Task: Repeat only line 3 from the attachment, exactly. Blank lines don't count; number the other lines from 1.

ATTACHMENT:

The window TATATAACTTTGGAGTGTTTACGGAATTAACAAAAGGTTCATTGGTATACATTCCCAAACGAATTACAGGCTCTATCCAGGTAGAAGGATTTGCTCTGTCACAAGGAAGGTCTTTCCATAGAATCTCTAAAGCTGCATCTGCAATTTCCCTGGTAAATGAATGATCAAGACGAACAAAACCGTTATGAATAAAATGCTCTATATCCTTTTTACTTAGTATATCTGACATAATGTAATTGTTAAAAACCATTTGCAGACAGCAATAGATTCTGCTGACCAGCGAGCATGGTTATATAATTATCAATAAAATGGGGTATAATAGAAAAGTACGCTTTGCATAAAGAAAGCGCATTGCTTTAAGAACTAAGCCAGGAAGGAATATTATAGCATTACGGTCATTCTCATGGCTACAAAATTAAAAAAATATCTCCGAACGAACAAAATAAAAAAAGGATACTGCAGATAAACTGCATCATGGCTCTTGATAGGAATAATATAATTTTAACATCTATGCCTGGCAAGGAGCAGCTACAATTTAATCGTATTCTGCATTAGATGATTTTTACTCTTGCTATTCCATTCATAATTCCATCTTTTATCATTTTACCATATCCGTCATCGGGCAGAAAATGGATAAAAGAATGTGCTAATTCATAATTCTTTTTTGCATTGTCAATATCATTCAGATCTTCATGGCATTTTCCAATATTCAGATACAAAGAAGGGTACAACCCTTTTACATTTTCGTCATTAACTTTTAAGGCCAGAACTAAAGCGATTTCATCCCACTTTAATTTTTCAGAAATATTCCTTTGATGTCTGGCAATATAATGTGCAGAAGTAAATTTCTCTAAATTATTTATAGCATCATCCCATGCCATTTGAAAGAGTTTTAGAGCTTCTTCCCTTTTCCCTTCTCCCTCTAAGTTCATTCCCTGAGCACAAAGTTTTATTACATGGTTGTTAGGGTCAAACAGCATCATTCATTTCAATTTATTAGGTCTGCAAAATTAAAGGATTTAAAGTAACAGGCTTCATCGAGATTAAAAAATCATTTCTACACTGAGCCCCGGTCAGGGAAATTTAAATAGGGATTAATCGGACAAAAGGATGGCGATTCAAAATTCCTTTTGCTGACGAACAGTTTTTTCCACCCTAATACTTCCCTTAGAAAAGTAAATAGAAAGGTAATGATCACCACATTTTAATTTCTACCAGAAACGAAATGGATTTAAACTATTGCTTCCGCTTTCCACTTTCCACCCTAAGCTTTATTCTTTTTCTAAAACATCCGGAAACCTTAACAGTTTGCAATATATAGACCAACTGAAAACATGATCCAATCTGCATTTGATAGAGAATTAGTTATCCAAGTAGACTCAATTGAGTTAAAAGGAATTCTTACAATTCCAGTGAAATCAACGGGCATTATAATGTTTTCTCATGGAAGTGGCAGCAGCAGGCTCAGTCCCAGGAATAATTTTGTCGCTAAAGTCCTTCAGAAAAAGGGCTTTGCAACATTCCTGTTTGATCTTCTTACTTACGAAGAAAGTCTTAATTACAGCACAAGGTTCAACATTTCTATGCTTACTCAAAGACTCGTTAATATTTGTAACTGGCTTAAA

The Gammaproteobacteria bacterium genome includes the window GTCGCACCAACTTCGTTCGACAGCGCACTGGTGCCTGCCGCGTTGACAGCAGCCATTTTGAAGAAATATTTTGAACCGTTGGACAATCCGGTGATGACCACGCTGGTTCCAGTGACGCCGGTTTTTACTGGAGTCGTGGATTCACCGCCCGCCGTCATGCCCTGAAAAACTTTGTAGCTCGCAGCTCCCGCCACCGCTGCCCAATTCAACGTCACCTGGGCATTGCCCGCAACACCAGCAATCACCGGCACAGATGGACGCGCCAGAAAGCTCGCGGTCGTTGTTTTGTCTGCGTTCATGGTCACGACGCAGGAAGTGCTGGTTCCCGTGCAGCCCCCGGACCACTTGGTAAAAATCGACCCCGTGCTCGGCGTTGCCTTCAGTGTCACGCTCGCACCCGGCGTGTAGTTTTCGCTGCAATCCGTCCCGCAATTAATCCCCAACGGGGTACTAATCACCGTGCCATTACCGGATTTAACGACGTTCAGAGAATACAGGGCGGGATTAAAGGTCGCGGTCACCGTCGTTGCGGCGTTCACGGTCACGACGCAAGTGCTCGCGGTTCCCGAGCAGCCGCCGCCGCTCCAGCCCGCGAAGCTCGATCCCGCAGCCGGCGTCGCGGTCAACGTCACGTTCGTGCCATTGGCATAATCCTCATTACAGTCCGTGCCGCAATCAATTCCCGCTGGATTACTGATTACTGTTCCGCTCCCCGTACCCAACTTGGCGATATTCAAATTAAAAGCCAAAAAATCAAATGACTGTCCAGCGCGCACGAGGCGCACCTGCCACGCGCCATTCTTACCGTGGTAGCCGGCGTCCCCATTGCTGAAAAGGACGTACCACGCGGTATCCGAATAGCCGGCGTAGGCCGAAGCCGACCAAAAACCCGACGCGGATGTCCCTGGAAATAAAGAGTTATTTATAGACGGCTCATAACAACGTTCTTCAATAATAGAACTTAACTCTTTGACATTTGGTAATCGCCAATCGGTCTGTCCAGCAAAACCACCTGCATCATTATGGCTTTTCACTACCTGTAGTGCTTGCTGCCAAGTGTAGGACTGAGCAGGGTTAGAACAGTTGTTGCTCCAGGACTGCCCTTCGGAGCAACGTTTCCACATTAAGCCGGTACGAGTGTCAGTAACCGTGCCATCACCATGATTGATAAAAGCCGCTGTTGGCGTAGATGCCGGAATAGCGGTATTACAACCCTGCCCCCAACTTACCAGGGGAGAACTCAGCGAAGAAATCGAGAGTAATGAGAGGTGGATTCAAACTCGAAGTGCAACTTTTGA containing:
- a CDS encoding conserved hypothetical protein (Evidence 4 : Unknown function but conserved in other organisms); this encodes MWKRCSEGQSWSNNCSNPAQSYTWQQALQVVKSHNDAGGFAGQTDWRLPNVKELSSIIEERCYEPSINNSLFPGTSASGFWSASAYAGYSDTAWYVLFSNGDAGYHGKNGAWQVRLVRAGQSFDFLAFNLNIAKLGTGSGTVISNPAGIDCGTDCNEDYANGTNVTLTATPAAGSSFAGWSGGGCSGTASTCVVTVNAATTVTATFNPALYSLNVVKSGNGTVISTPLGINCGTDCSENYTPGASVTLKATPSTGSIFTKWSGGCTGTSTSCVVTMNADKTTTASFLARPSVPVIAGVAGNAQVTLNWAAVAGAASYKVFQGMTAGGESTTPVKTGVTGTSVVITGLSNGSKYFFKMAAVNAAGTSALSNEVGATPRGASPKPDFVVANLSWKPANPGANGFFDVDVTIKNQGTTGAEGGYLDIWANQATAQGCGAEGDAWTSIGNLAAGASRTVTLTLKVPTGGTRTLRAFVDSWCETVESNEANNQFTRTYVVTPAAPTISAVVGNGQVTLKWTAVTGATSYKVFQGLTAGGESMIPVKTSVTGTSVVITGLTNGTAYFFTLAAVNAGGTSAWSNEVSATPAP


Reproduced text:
- a CDS encoding conserved hypothetical protein (Evidence 4 : Unknown function but conserved in other organisms); this encodes MWKRCSEGQSWSNNCSNPAQSYTWQQALQVVKSHNDAGGFAGQTDWRLPNVKELSSIIEERCYEPSINNSLFPGTSASGFWSASAYAGYSDTAWYVLFSNGDAGYHGKNGAWQVRLVRAGQSFDFLAFNLNIAKLGTGSGTVISNPAGIDCGTDCNEDYANGTNVTLTATPAAGSSFAGWSGGGCSGTASTCVVTVNAATTVTATFNPALYSLNVVKSGNGTVISTPLGINCGTDCSENYTPGASVTLKATPSTGSIFTKWSGGCTGTSTSCVVTMNADKTTTASFLARPSVPVIAGVAGNAQVTLNWAAVAGAASYKVFQGMTAGGESTTPVKTGVTGTSVVITGLSNGSKYFFKMAAVNAAGTSALSNEVGATPRGASPKPDFVVANLSWKPANPGANGFFDVDVTIKNQGTTGAEGGYLDIWANQATAQGCGAEGDAWTSIGNLAAGASRTVTLTLKVPTGGTRTLRAFVDSWCETVESNEANNQFTRTYVVTPAAPTISAVVGNGQVTLKWTAVTGATSYKVFQGLTAGGESMIPVKTSVTGTSVVITGLTNGTAYFFTLAAVNAGGTSAWSNEVSATPAP